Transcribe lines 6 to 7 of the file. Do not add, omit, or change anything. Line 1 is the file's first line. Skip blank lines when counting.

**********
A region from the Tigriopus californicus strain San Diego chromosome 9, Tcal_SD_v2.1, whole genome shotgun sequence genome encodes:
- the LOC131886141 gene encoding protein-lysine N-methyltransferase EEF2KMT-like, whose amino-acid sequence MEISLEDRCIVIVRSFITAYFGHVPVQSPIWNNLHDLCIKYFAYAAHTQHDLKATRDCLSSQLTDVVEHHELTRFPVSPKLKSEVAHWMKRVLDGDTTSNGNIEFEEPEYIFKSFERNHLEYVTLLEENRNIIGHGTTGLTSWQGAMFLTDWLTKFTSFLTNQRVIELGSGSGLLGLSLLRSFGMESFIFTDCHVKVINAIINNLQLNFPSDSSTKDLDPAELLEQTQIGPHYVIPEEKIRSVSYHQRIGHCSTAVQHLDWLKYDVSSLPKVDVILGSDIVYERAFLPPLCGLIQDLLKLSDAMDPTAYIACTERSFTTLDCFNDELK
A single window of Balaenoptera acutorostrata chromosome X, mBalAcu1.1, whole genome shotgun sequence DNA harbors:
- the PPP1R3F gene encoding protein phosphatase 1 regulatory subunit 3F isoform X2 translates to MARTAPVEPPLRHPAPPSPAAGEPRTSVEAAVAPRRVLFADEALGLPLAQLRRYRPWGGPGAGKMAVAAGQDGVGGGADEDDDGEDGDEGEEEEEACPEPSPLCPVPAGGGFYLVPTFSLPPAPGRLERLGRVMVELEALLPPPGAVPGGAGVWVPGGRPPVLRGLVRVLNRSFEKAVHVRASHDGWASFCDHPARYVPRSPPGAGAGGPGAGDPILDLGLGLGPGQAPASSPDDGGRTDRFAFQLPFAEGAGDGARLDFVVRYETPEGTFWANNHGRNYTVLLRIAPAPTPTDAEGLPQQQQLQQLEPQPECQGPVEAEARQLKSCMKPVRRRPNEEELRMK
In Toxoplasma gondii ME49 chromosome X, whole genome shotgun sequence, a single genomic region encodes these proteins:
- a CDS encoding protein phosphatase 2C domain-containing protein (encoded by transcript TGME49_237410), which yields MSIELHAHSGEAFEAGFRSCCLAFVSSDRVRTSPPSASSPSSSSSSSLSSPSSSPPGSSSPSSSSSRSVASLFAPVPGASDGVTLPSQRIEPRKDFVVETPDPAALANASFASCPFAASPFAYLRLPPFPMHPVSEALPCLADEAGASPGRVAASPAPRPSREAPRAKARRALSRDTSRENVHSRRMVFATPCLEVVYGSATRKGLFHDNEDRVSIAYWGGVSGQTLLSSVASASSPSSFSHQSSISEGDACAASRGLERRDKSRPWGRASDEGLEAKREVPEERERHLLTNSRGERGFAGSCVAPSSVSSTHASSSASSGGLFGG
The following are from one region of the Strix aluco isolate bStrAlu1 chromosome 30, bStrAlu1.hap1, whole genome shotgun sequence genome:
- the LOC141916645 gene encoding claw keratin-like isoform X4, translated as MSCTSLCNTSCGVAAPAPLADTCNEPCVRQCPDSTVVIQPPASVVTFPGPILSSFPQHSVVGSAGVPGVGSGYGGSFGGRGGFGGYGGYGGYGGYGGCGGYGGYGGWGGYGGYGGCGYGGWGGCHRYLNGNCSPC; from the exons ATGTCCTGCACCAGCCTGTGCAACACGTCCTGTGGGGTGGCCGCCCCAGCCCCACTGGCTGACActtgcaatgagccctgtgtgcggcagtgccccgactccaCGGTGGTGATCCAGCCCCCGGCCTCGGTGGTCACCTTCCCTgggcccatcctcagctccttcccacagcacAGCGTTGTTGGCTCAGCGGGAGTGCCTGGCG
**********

- a CDS encoding protein phosphatase 2C domain-containing protein (encoded by transcript TGME49_237410), which yields MSIELHAHSGEAFEAGFRSCCLAFVSSDRVRTSPPSASSPSSSSSSSLSSPSSSPPGSSSPSSSSSRSVASLFAPVPGASDGVTLPSQRIEPRKDFVVETPDPAALANASFASCPFAASPFAYLRLPPFPMHPVSEALPCLADEAGASPGRVAASPAPRPSREAPRAKARRALSRDTSRENVHSRRMVFATPCLEVVYGSATRKGLFHDNEDRVSIAYWGGVSGQTLLSSVASASSPSSFSHQSSISEGDACAASRGLERRDKSRPWGRASDEGLEAKREVPEERERHLLTNSRGERGFAGSCVAPSSVSSTHASSSASSGGLFGG
The following are from one region of the Strix aluco isolate bStrAlu1 chromosome 30, bStrAlu1.hap1, whole genome shotgun sequence genome: